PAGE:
Within five minutes, City were scoring again. It was Sturridge’s chance to get his name on the scoresheet for the first time at reserve level. His first reserve goal came when Miller used his strength to turn and play a lovely through ball for Danny to run on to and score a fine one on one with Dootson.

Three minutes later he nearly doubled his tally, but after rounding Dootson and firing from a tight angle, Russell Hitchen was just able to get back and clear off the line before colliding heavily with the post. Right on the stroke of the hour mark he did double his goals when a long throw-in from the right was flicked on by Bradley and Danny finished sweetly into the far corner to make it eight.

A minute later the final goal of the game was scored when Miller picked up a loose ball and teased and tormented the Bury defence before slipping a good pass for the overlapping Collins to unleash an unstoppable near post drive.

City continued to attack but failed to find the double figure goal that the team and the fans were craving. So, onwards and upwards for the Blues, in defence of their title, after their disappointing penalty defeat to Trafford Rangers. If there were any Stockport scouts watching then they will be sending a worrying report back to Edgeley Park for the Senior Cup game next week of how not to defend against such a rampant and free-flowing City side.

City: Weaver, Warrender (Capt.), Collins, Bischoff, Richards, Laird, Croft (Etuhu 46), Fowler (Sturridge 46), Wright-Phillips, Miller, Hussein (Bennett 55).
Subs: Schmeichel, Logan.

Bury: Dootson (Capt.), Barrow, Wedge, Theophanous (Stephens 61), Hitchen, Clarkson, Worrall (Bentley 68), Quigley, Stepian, Burke, Mainwaring (Williams 64).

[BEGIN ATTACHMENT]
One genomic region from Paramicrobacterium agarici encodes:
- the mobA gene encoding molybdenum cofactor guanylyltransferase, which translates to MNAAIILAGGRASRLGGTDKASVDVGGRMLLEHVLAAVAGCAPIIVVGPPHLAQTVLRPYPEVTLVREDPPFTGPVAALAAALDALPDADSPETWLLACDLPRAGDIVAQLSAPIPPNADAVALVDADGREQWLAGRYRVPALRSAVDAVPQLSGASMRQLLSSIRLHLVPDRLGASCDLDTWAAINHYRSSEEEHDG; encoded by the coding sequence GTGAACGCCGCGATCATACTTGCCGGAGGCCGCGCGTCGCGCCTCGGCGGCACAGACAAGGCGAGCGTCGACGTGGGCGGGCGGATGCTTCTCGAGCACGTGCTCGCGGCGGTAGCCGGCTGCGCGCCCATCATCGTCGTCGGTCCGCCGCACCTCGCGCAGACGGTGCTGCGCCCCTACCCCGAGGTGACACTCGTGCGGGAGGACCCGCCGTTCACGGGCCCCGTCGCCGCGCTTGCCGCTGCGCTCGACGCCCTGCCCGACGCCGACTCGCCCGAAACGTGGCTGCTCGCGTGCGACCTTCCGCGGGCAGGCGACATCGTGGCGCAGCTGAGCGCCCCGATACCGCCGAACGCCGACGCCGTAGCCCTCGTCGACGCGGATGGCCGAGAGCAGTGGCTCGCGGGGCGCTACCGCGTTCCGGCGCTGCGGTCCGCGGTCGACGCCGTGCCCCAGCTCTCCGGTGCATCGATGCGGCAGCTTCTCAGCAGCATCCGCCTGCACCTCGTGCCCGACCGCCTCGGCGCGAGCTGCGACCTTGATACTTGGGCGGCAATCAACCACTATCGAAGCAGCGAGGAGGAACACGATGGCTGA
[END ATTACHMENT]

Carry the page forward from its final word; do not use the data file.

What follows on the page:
Subs: Smith, Pauls.

Att: 418.

MoM: Miller – There were many great displays, but Miller just edged my vote with an unstoppable display.

Gavin Cooper <blueboy(at)>


22 people met at the stadium for Points of Blue (Fans’ Committee) on 11 October. Matters raised included:

City branding at the stadium – Dave Miller had written for PoB to Manchester City councillors: some supportive replies already (and one since the meeting from Sir Howard Bernstein, the Council Chief Executive, to the effect that the club is being encouraged to bring forward detailed proposals, which can then be discussed with Sport England).

Piped chanting – generally viewed as an embarrassing disaster, and some anger at implications that the idea had been run past this group (where it would have been given very short shrift).

Away kit used at last home match of last season – not unanimous but most thought it was a mistake, and put marketing before the football (not least because City players passed to the referee more than once).

Ticketing – some concern that customers were not always told the range of options for purchasing tickets (i.e. that you may not have to pay £20 for a Citycard to buy a ticket). A comment was made that the ticket office had recently seemed to be much more helpful.

Loyalty points – giving extra points for home matches had caused complaints from season ticket holders, but the club had defused this by adding points for Season ticket holders; however, there were worries that a scheme designed to reward “loyalty” in attendance might be perverted by being used as a commercial lever.

Odd kick-off times – a variety of points were made; generally a glum acceptance of the money from TV but real concern that the long-term effect of too much tinkering with times was already evident in attendances and in season ticket renewals.